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Aluminum is an important blind spot in the Western mineral industry

Aluminum has been classified as a critical mineral by both the United States and the European Union. From the precarious state of primary metal production on both sides of the Atlantic, one would not be aware of this fact. High energy costs, especially in Europe, have led to the closure or reduction of production in several smelters, resulting in operating rates dropping to their lowest levels of this century.
As early as 2020, the World Bank identified aluminum as a “high-impact” and “cross-cutting” metal in all existing and potential green energy technologies. However, aluminum has not even been included in the list of metals covered by the European Union’s Critical Raw Materials legislation (CRMA), which sets targets for domestic production and import dependence.
The United States attempted to support domestic producers through import tariffs, but with minimal effectiveness. Even the generous subsidies provided to domestic metal production under the Inflation Reduction Act would not yield results if the green energy paradox of aluminum is not addressed.

Production decline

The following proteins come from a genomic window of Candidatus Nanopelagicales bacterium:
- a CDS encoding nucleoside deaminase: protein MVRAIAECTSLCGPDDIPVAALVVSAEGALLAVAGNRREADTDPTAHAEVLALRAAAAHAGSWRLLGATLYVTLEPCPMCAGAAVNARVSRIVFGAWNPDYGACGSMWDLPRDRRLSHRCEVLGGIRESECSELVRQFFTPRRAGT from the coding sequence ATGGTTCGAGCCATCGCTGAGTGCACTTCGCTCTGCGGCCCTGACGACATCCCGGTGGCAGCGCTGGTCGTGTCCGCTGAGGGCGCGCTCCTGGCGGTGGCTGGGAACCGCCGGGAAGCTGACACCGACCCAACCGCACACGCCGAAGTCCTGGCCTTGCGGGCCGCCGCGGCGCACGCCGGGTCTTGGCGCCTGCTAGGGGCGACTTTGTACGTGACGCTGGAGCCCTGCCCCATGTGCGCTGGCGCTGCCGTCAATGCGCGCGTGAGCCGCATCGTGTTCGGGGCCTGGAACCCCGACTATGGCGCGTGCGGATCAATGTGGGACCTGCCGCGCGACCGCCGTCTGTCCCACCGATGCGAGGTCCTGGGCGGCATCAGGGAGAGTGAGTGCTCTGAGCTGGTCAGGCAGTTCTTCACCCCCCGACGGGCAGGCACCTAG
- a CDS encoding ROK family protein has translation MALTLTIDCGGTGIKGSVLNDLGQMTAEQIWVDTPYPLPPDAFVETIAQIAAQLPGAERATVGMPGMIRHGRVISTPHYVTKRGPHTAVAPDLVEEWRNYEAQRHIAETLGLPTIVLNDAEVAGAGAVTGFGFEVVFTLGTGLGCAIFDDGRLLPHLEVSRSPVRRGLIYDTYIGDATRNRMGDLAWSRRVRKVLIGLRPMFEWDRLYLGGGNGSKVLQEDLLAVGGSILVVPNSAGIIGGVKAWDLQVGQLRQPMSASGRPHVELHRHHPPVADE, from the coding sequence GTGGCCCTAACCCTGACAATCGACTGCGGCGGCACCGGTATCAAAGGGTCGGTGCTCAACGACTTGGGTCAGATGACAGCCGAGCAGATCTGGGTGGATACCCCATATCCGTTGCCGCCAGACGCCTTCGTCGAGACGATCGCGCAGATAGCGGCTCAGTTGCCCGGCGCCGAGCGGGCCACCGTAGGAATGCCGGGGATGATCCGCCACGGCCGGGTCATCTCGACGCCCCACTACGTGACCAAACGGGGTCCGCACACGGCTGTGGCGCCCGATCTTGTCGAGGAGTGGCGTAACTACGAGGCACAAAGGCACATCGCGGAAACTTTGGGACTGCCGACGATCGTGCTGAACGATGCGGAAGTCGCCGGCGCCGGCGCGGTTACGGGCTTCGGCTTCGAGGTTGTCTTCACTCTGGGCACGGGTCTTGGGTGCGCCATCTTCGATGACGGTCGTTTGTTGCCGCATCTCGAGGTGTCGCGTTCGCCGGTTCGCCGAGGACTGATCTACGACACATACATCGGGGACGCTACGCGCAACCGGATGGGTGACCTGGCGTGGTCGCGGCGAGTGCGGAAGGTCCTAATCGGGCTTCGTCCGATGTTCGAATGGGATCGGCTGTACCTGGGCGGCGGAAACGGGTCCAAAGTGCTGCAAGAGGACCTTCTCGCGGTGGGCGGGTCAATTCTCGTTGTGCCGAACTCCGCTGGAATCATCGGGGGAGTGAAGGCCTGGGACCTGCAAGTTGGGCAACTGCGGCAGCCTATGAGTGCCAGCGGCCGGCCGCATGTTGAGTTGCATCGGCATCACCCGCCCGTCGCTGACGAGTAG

Since 2017, the original aluminum production in Western Europe has been declining, but the invasion of Ukraine by Russia and the resulting surge in energy prices have accelerated this downward trend. According to data from the International Aluminum Institute (IAI), production decreased by 12.5% last year and has continued to decline this year, with an average annual production of 2.7 million tons in the first four months of 2023 in the region. The operating capacity of Western Europe exceeded 4.5 million tons 15 years ago. According to the U.S. Geological Survey (USGS), the production of primary metals in the United States has been declining since 2019. Two out of the seven domestic smelters have reduced production completely, while the production capacity of three smelters has decreased. The USGS estimates that by the end of last year, domestic production accounted for only 52% of the capacity, and the import reliance increased from 41% in 2021 to 54%. The decline in production in the West contrasts sharply with the rise of China. China currently accounts for about 58% of global aluminum production, and this dominant position has led to a large-scale return of other key minerals such as lithium and rare earths. While the U.S. market can rely on Canada for the supply of primary aluminum, Europe traditionally relies on Russia, which is now a serious long-term partner with significant issues.